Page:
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Written by gerrycanavan

June 9, 2015 at 12:36 pm

Posted in Look at what I found on the Internet

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Well, If You Actually Want to *Solve* the Problem

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Written by gerrycanavan

December 14, 2011 at 11:26 pm

Politics Monday

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Politics Monday.

* A funny thing happened to Michele Bachmann: after her neo-McCarthyite rant on Hardball, her opponent raised almost $400K overnight, with her primary opponent re-entering the race as a write-in candidate in protest. Bachmann’s now desperately trying to backpeddle.

* Republican arrested for voter-fraud registration. ACORN still exonerated.

* West Virginia electronic voting machines don’t work, either: purely by accident, they keep switching votes to McCain.

* Indiana gave us Shankar D and it currently feeds my good friends Brent and Lisa. But will it give us President Obama?

* Memo to the McCain campaign: the hate isn’t working and your Hail Marys bombed. Try something else.

* Or, you know, don’t: John McCain doesn’t really seem to mind losing. A lot of “moderate” conservatives, too, seem okay with it, most of them rightly blaming Sarah Palin. I tell you this, I sure hope the far right manages to make her the nominee in 2012.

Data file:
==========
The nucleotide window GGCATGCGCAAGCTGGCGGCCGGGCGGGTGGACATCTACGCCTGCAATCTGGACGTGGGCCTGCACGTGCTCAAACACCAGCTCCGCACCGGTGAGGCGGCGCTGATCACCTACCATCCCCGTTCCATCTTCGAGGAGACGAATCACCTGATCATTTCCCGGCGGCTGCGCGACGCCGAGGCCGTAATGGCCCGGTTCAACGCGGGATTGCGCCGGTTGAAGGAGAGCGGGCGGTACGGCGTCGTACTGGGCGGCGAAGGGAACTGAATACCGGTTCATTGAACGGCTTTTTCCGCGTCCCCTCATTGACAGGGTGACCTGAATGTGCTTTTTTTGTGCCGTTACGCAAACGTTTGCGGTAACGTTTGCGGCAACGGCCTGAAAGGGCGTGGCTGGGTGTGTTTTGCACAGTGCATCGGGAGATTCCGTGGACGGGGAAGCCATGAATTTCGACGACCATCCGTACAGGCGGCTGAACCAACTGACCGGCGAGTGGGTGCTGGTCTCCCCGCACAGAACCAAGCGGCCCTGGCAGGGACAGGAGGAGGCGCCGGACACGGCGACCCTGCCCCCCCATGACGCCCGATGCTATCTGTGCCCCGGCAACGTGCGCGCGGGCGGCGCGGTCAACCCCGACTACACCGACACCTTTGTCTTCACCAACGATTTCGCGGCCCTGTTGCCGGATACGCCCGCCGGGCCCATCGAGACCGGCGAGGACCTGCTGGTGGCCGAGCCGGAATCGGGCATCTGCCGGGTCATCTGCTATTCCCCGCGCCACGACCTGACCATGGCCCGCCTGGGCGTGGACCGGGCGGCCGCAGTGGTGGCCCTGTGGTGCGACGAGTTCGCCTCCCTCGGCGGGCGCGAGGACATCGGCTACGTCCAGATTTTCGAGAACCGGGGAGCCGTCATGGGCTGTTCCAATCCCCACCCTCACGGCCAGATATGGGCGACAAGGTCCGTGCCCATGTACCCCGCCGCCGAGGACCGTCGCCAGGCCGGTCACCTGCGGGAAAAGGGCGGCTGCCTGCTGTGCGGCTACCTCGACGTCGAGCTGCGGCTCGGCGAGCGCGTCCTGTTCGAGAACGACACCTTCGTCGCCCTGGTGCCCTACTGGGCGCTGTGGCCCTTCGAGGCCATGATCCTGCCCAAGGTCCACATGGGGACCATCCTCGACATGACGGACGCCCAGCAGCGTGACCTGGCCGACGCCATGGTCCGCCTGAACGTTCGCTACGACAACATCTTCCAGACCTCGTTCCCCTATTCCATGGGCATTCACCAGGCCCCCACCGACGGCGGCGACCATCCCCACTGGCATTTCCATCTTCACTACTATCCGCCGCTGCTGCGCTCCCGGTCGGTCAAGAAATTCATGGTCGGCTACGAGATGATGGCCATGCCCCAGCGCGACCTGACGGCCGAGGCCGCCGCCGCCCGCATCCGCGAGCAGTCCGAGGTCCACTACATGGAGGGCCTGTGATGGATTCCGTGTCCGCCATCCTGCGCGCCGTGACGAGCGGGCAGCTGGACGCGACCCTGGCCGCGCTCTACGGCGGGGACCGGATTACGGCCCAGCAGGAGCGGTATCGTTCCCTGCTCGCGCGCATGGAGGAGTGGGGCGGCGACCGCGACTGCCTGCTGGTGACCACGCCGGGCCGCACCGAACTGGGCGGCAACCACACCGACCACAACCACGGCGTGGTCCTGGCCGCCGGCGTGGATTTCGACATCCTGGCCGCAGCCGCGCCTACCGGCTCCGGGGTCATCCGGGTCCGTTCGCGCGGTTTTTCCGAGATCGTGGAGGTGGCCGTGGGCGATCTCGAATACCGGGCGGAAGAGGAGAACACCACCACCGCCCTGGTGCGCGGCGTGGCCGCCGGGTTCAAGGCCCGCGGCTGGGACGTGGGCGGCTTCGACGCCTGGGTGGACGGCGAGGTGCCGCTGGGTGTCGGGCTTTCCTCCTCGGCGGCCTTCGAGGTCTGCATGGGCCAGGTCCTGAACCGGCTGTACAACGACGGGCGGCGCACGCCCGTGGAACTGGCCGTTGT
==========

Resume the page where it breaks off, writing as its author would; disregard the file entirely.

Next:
* It turns out McCain’s also made himself far less available to the press than even Palin, having not taken any questions since September.

* Early voting starts in Florida today, where the right-leaning RCP average puts the race at +3.2 Obama, who will spend the next three days there campaigning with Hillary Clinton.

* More early voting facts and figures at The Caucus and (especially) elections.gmu.edu. TPM reports that the numbers so far favor Obama.

* Encouraging signs: McCain has $47 million left to spend. Obama has much, much more.

* In the New York Times, Dr. Lawrence Altman has concerns about the candidates’ health, McCain’s in particular.

* Al Gore will host an election night webcast for the Obama campaign as part of its “Building the New Energy Economy” theme.

* And Obama is your marketer of the year. Seems about right.

CNN Accidentally Tells the Truth about ACORN

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CNN accidentally tells the truth about ACORN.